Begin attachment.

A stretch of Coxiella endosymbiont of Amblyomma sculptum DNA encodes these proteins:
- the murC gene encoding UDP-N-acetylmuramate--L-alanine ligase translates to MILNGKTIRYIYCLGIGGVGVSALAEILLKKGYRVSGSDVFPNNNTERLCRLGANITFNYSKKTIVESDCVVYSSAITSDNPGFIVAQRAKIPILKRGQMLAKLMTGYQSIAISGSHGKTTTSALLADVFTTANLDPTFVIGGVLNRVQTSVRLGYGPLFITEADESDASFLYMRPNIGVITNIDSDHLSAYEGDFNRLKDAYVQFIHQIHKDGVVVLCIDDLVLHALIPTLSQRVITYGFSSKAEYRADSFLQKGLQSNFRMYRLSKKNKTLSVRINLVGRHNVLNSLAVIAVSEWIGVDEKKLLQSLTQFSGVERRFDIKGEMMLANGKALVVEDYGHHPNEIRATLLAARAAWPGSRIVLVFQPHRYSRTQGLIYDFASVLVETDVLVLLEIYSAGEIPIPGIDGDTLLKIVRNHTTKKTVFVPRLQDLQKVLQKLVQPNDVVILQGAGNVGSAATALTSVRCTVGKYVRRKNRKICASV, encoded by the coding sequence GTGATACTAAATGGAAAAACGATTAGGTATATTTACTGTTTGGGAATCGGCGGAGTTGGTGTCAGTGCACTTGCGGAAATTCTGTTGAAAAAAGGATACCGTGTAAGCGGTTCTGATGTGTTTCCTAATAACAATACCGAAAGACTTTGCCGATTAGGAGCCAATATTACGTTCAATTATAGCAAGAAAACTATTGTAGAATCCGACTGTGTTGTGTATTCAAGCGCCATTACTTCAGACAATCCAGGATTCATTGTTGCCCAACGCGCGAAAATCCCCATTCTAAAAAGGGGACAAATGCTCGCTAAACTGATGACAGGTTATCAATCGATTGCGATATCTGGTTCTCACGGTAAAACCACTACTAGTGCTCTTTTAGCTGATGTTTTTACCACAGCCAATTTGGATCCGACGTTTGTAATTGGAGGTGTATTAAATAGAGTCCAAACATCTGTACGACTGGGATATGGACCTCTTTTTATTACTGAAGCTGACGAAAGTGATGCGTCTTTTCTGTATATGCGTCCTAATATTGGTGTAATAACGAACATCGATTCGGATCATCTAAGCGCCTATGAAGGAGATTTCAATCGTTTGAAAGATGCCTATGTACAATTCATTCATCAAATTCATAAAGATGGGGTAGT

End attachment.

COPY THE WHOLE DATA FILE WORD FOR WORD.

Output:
A stretch of Coxiella endosymbiont of Amblyomma sculptum DNA encodes these proteins:
- the murC gene encoding UDP-N-acetylmuramate--L-alanine ligase translates to MILNGKTIRYIYCLGIGGVGVSALAEILLKKGYRVSGSDVFPNNNTERLCRLGANITFNYSKKTIVESDCVVYSSAITSDNPGFIVAQRAKIPILKRGQMLAKLMTGYQSIAISGSHGKTTTSALLADVFTTANLDPTFVIGGVLNRVQTSVRLGYGPLFITEADESDASFLYMRPNIGVITNIDSDHLSAYEGDFNRLKDAYVQFIHQIHKDGVVVLCIDDLVLHALIPTLSQRVITYGFSSKAEYRADSFLQKGLQSNFRMYRLSKKNKTLSVRINLVGRHNVLNSLAVIAVSEWIGVDEKKLLQSLTQFSGVERRFDIKGEMMLANGKALVVEDYGHHPNEIRATLLAARAAWPGSRIVLVFQPHRYSRTQGLIYDFASVLVETDVLVLLEIYSAGEIPIPGIDGDTLLKIVRNHTTKKTVFVPRLQDLQKVLQKLVQPNDVVILQGAGNVGSAATALTSVRCTVGKYVRRKNRKICASV, encoded by the coding sequence GTGATACTAAATGGAAAAACGATTAGGTATATTTACTGTTTGGGAATCGGCGGAGTTGGTGTCAGTGCACTTGCGGAAATTCTGTTGAAAAAAGGATACCGTGTAAGCGGTTCTGATGTGTTTCCTAATAACAATACCGAAAGACTTTGCCGATTAGGAGCCAATATTACGTTCAATTATAGCAAGAAAACTATTGTAGAATCCGACTGTGTTGTGTATTCAAGCGCCATTACTTCAGACAATCCAGGATTCATTGTTGCCCAACGCGCGAAAATCCCCATTCTAAAAAGGGGACAAATGCTCGCTAAACTGATGACAGGTTATCAATCGATTGCGATATCTGGTTCTCACGGTAAAACCACTACTAGTGCTCTTTTAGCTGATGTTTTTACCACAGCCAATTTGGATCCGACGTTTGTAATTGGAGGTGTATTAAATAGAGTCCAAACATCTGTACGACTGGGATATGGACCTCTTTTTATTACTGAAGCTGACGAAAGTGATGCGTCTTTTCTGTATATGCGTCCTAATATTGGTGTAATAACGAACATCGATTCGGATCATCTAAGCGCCTATGAAGGAGATTTCAATCGTTTGAAAGATGCCTATGTACAATTCATTCATCAAATTCATAAAGATGGGGTAGT